The bonnet comes completely pre-assembled and tested so you don’t need to do anything but plug it in and install the Python code. The bonnet works with any Raspberry Pi computer that has a 2×20 connector, such as the Pi B+, Pi 2, Pi 3, Pi 4 and Pi Zero (and any others that have a 2×20 connector.) On the bottom of the bonnet is a Qwiic/STEMMA QT connector for I2C sensors and devices so developers can plug and play any of Adafruit’s STEMMA QT devices.

PARTIAL UPDATE FEATURE

For its part, Pervasive Displays specializes in e-paper displays (EPDs). In May, the company announced that it has integrated a next-generation partial update feature into its EPDs (Figure 5). The driving waveforms used for these partial updates have been optimized to deliver superior image quality, outperforming what other EPD vendors are able to achieve, says the company.

FIGURE 5 – There are certain applications that require rendered information to be refreshed at a quicker rate, while still being viewed. That’s where a partial update capability has major appeal. Using partial updates, rather than refreshing every pixel, the rendered information in a smaller section of the EPD can be refreshed.

According to Pervasive Displays, in most EPD application scenarios, like electronic retail shelf labeling, a conventional global update is sufficient. In those displays, every pixel on the EPD is refreshed because there are no time pressures and this can be done when the EPD is not being viewed by anyone (such as when the store is closed). There are, however, certain applications that require rendered information to be refreshed at a quicker rate, while still being viewed. That, says the company, is where a partial update capability has major appeal.

Using partial updates, rather than refreshing every pixel, the rendered information in a smaller section of the EPD can be refreshed. Changes can be implemented within a shorter time frame and there is even potential for simple animations to be displayed. Until now, the drawback of this has been that partial updates can often result in ghosting, where traces of the previous image remain present on the new image. This impacts on image quality and detracts from the user experience. It may also reduce the EPD’s working lifespan.

Using Pervasive Displays’ advanced driving technology, the waveforms generated for partial updates are much more effective. Partial updates can take as little as 0.5 seconds to complete which is around a quarter of the time needed for a global update. However, ghosting issues are avoided and the EPD’s long-term operation is maintained. As with any display technology, the faster e-paper can be updated, the better. Developers can use fast and partial update modes in place of a global update to improve the user experience when a display is updated “live” in front of the user. Table 1 compares the three kinds of EPD updates. Both fast and partial update modes enhance flexibility for developers to choose a method best suited to their application.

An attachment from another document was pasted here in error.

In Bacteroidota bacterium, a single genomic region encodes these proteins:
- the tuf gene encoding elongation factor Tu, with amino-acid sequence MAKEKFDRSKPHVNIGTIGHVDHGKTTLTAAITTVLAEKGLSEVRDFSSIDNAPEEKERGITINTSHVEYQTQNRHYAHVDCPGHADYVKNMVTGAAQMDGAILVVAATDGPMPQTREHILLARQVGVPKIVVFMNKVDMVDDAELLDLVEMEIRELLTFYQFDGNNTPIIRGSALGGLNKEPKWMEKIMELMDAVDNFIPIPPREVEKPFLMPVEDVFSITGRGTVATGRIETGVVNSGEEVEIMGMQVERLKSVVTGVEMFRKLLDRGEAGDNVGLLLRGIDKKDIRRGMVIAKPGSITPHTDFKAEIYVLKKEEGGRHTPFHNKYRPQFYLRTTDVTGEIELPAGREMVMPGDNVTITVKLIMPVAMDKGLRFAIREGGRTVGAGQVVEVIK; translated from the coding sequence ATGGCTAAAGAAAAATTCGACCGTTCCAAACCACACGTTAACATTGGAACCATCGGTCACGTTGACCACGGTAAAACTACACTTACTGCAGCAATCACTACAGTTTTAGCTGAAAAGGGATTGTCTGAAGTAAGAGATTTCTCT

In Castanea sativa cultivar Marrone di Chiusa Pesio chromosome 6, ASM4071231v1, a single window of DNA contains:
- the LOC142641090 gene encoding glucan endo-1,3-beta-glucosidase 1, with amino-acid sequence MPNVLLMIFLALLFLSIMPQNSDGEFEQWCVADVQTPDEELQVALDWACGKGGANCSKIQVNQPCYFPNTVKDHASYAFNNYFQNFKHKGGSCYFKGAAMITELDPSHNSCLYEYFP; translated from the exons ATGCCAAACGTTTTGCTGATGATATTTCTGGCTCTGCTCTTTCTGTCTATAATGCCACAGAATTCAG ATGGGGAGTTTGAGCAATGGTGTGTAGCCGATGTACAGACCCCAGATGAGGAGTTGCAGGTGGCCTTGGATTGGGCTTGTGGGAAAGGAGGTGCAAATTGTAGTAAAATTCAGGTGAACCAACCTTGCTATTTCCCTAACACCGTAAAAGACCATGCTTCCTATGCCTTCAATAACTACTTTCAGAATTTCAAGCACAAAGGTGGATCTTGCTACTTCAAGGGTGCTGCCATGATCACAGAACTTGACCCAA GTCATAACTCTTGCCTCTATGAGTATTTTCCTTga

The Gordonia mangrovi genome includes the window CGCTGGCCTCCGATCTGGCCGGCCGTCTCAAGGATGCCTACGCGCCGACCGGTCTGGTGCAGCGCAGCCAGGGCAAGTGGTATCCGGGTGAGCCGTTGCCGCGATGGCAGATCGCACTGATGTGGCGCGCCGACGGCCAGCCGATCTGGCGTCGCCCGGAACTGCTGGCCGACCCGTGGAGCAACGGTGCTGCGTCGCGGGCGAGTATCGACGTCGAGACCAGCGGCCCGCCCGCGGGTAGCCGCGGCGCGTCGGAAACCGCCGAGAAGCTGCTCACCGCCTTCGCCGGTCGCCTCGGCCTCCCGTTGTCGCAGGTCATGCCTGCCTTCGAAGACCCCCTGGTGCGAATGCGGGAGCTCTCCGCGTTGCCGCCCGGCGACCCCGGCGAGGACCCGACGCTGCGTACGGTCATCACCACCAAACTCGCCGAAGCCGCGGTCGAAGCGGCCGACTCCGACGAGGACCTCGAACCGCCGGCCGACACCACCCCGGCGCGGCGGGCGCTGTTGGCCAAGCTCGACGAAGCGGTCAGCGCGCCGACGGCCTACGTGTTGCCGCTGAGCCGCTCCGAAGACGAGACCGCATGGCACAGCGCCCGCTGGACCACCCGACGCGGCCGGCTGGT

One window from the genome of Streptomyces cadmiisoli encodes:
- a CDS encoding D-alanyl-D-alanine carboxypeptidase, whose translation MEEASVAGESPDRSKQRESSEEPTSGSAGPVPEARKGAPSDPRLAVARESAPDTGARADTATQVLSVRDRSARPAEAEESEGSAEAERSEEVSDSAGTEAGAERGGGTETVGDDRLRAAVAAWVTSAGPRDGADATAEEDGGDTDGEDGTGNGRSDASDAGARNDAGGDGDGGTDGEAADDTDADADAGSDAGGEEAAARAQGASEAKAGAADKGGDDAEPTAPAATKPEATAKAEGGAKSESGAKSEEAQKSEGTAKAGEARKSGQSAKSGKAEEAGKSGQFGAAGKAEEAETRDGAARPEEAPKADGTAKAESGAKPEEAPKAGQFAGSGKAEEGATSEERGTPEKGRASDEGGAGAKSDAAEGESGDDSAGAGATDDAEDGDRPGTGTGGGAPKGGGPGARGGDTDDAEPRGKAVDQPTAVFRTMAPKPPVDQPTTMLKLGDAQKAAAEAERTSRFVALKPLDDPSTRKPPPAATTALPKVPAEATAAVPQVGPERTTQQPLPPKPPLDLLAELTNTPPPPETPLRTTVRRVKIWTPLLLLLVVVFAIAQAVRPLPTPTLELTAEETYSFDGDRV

Update TypeGlobal UpdateFast UpdatePartial Update
InitializationPanel initializationPanel initializationPanel initialization
Image data uploadFull screen image
New image buffer with all 0x00 buffer
Full screen image
Previous image buffer and new image buffer
Partial window image
Previous image buffer and new image buffer
Panel updateWhole screen
Flashing effect
Whole screen
Fast mode
Partial window
Fast mode
Image qualityOptimal qualityPossible ghostingPossible ghosting
Upload image speedSlowSlowFast
Update image speedSlowFastFast
Overall speedSlowFasterFastest
TABLE 1 – Developers can use fast and partial update modes in place of a global update to improve the user experience when a display is updated “live” in front of the user.
SUNLIGHT READABLE PANEL PC

A key category of display solutions in the embedded space is panel PCs. Panel PCs are display systems that are meant to be mounted on a factory wall or on the side of an industrial machine. They also are found in transportation systems like user interfaces on-board trains or buses. Rather than simply being a display, panel PCs embed a complete SBC, providing a complete embedded solution. Circuit Cellar’s 2020 overview of representative panel PC products is available at [1].